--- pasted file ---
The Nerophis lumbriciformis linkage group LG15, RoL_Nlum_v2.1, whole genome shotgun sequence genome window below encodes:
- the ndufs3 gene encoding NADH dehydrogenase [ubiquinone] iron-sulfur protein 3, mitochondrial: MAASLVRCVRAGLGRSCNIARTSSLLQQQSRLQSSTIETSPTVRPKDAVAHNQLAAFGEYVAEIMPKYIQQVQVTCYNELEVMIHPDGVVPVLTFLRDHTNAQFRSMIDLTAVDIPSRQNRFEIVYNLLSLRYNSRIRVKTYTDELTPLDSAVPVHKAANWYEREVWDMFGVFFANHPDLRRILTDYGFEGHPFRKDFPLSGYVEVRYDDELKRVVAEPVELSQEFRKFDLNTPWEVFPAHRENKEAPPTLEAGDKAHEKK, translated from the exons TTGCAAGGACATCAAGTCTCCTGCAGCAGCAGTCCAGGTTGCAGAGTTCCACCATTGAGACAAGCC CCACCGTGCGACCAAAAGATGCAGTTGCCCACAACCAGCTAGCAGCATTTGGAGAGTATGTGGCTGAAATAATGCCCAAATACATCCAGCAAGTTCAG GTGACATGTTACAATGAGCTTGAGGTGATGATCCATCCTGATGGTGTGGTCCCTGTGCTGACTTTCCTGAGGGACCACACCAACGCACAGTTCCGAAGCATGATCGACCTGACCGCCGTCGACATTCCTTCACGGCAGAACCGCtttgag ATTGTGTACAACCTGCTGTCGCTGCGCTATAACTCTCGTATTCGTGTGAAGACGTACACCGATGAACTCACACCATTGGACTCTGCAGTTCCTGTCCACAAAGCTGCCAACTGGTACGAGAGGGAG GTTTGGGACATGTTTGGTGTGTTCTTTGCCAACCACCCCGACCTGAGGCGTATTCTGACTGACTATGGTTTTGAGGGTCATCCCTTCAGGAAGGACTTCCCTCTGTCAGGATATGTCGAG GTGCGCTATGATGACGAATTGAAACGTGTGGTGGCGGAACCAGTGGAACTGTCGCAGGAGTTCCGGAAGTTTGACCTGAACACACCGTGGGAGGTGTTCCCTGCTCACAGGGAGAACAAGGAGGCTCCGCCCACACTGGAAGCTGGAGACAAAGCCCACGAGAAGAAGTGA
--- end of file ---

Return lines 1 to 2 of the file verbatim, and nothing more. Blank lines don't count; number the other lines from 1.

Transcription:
The Nerophis lumbriciformis linkage group LG15, RoL_Nlum_v2.1, whole genome shotgun sequence genome window below encodes:
- the ndufs3 gene encoding NADH dehydrogenase [ubiquinone] iron-sulfur protein 3, mitochondrial: MAASLVRCVRAGLGRSCNIARTSSLLQQQSRLQSSTIETSPTVRPKDAVAHNQLAAFGEYVAEIMPKYIQQVQVTCYNELEVMIHPDGVVPVLTFLRDHTNAQFRSMIDLTAVDIPSRQNRFEIVYNLLSLRYNSRIRVKTYTDELTPLDSAVPVHKAANWYEREVWDMFGVFFANHPDLRRILTDYGFEGHPFRKDFPLSGYVEVRYDDELKRVVAEPVELSQEFRKFDLNTPWEVFPAHRENKEAPPTLEAGDKAHEKK, translated from the exons TTGCAAGGACATCAAGTCTCCTGCAGCAGCAGTCCAGGTTGCAGAGTTCCACCATTGAGACAAGCC CCACCGTGCGACCAAAAGATGCAGTTGCCCACAACCAGCTAGCAGCATTTGGAGAGTATGTGGCTGAAATAATGCCCAAATACATCCAGCAAGTTCAG GTGACATGTTACAATGAGCTTGAGGTGATGATCCATCCTGATGGTGTGGTCCCTGTGCTGACTTTCCTGAGGGACCACACCAACGCACAGTTCCGAAGCATGATCGACCTGACCGCCGTCGACATTCCTTCACGGCAGAACCGCtttgag ATTGTGTACAACCTGCTGTCGCTGCGCTATAACTCTCGTATTCGTGTGAAGACGTACACCGATGAACTCACACCATTGGACTCTGCAGTTCCTGTCCACAAAGCTGCCAACTGGTACGAGAGGGAG GTTTGGGACATGTTTGGTGTGTTCTTTGCCAACCACCCCGACCTGAGGCGTATTCTGACTGACTATGGTTTTGAGGGTCATCCCTTCAGGAAGGACTTCCCTCTGTCAGGATATGTCGAG GTGCGCTATGATGACGAATTGAAACGTGTGGTGGCGGAACCAGTGGAACTGTCGCAGGAGTTCCGGAAGTTTGACCTGAACACACCGTGGGAGGTGTTCCCTGCTCACAGGGAGAACAAGGAGGCTCCGCCCACACTGGAAGCTGGAGACAAAGCCCACGAGAAGAAGTGA